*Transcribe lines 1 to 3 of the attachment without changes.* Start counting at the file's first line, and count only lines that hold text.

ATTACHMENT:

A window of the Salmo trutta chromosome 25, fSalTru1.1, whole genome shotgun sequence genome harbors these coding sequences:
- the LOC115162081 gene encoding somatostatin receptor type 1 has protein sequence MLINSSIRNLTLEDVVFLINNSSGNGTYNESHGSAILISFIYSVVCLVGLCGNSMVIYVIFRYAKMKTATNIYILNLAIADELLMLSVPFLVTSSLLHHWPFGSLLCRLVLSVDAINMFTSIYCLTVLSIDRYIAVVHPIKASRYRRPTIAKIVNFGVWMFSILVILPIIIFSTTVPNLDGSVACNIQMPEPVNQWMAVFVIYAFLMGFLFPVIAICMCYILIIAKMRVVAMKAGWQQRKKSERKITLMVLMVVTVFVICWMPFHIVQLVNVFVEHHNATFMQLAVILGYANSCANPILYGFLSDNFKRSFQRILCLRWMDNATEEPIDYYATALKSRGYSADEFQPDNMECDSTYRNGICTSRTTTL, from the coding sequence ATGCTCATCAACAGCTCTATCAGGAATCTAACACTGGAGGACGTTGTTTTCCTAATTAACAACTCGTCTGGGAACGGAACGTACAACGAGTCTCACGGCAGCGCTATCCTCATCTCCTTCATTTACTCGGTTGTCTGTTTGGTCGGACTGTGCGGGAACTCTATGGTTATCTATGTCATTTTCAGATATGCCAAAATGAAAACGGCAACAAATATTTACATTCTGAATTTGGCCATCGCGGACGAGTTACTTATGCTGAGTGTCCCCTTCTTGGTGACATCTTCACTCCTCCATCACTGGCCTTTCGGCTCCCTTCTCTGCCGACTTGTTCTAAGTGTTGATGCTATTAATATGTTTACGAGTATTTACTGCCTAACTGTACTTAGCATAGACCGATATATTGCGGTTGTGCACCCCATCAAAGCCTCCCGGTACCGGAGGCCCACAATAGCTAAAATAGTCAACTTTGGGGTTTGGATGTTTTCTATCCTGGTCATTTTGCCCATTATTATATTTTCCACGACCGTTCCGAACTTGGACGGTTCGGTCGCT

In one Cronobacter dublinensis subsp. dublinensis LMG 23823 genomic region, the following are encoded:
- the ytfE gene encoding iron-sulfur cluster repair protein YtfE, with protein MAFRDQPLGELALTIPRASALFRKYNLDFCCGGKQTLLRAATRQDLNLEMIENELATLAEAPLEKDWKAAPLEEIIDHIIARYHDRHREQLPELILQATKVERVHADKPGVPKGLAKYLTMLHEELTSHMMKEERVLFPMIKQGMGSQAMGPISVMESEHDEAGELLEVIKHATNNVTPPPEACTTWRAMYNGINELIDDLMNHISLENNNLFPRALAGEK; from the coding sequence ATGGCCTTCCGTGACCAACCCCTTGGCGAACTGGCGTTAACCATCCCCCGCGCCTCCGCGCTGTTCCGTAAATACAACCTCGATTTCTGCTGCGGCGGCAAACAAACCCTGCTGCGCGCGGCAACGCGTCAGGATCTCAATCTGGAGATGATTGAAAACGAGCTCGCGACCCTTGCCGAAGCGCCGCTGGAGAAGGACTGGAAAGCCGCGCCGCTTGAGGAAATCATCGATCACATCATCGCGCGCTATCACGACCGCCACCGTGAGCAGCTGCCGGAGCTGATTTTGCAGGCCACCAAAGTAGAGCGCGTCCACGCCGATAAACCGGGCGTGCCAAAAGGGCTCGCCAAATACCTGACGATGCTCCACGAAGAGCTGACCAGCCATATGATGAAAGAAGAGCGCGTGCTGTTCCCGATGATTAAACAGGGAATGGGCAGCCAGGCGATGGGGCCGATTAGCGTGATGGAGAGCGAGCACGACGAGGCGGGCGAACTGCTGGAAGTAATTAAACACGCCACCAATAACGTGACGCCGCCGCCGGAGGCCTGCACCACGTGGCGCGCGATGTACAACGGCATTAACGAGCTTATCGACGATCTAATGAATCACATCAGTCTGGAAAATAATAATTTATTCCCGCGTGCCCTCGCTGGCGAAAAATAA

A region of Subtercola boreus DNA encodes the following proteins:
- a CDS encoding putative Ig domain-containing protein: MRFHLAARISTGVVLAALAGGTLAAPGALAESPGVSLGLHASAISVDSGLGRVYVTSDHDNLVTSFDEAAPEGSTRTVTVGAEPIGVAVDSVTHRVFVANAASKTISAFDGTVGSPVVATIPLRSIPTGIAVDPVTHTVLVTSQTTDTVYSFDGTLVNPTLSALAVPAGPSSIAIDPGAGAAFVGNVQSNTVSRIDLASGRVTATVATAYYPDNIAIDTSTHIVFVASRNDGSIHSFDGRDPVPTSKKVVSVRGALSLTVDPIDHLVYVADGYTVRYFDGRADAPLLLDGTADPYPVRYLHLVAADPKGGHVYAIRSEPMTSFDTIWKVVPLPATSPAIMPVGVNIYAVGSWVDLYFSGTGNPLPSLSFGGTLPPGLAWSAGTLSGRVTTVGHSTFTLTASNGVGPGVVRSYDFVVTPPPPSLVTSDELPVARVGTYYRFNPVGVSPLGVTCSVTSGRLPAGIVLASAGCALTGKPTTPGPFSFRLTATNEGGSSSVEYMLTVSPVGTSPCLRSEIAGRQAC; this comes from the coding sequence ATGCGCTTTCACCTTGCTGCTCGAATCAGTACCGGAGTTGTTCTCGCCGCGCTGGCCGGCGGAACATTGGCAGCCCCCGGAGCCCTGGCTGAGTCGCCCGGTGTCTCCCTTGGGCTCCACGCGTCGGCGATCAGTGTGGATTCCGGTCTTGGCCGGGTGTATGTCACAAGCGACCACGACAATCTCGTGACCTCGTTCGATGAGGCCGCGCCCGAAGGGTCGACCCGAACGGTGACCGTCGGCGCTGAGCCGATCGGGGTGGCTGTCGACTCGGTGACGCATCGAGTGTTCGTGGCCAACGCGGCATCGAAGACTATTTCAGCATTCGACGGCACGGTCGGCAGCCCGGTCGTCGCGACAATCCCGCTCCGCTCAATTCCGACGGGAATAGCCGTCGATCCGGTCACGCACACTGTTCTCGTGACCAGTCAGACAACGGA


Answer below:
A window of the Salmo trutta chromosome 25, fSalTru1.1, whole genome shotgun sequence genome harbors these coding sequences:
- the LOC115162081 gene encoding somatostatin receptor type 1 has protein sequence MLINSSIRNLTLEDVVFLINNSSGNGTYNESHGSAILISFIYSVVCLVGLCGNSMVIYVIFRYAKMKTATNIYILNLAIADELLMLSVPFLVTSSLLHHWPFGSLLCRLVLSVDAINMFTSIYCLTVLSIDRYIAVVHPIKASRYRRPTIAKIVNFGVWMFSILVILPIIIFSTTVPNLDGSVACNIQMPEPVNQWMAVFVIYAFLMGFLFPVIAICMCYILIIAKMRVVAMKAGWQQRKKSERKITLMVLMVVTVFVICWMPFHIVQLVNVFVEHHNATFMQLAVILGYANSCANPILYGFLSDNFKRSFQRILCLRWMDNATEEPIDYYATALKSRGYSADEFQPDNMECDSTYRNGICTSRTTTL, from the coding sequence ATGCTCATCAACAGCTCTATCAGGAATCTAACACTGGAGGACGTTGTTTTCCTAATTAACAACTCGTCTGGGAACGGAACGTACAACGAGTCTCACGGCAGCGCTATCCTCATCTCCTTCATTTACTCGGTTGTCTGTTTGGTCGGACTGTGCGGGAACTCTATGGTTATCTATGTCATTTTCAGATATGCCAAAATGAAAACGGCAACAAATATTTACATTCTGAATTTGGCCATCGCGGACGAGTTACTTATGCTGAGTGTCCCCTTCTTGGTGACATCTTCACTCCTCCATCACTGGCCTTTCGGCTCCCTTCTCTGCCGACTTGTTCTAAGTGTTGATGCTATTAATATGTTTACGAGTATTTACTGCCTAACTGTACTTAGCATAGACCGATATATTGCGGTTGTGCACCCCATCAAAGCCTCCCGGTACCGGAGGCCCACAATAGCTAAAATAGTCAACTTTGGGGTTTGGATGTTTTCTATCCTGGTCATTTTGCCCATTATTATATTTTCCACGACCGTTCCGAACTTGGACGGTTCGGTCGCT

In one Cronobacter dublinensis subsp. dublinensis LMG 23823 genomic region, the following are encoded: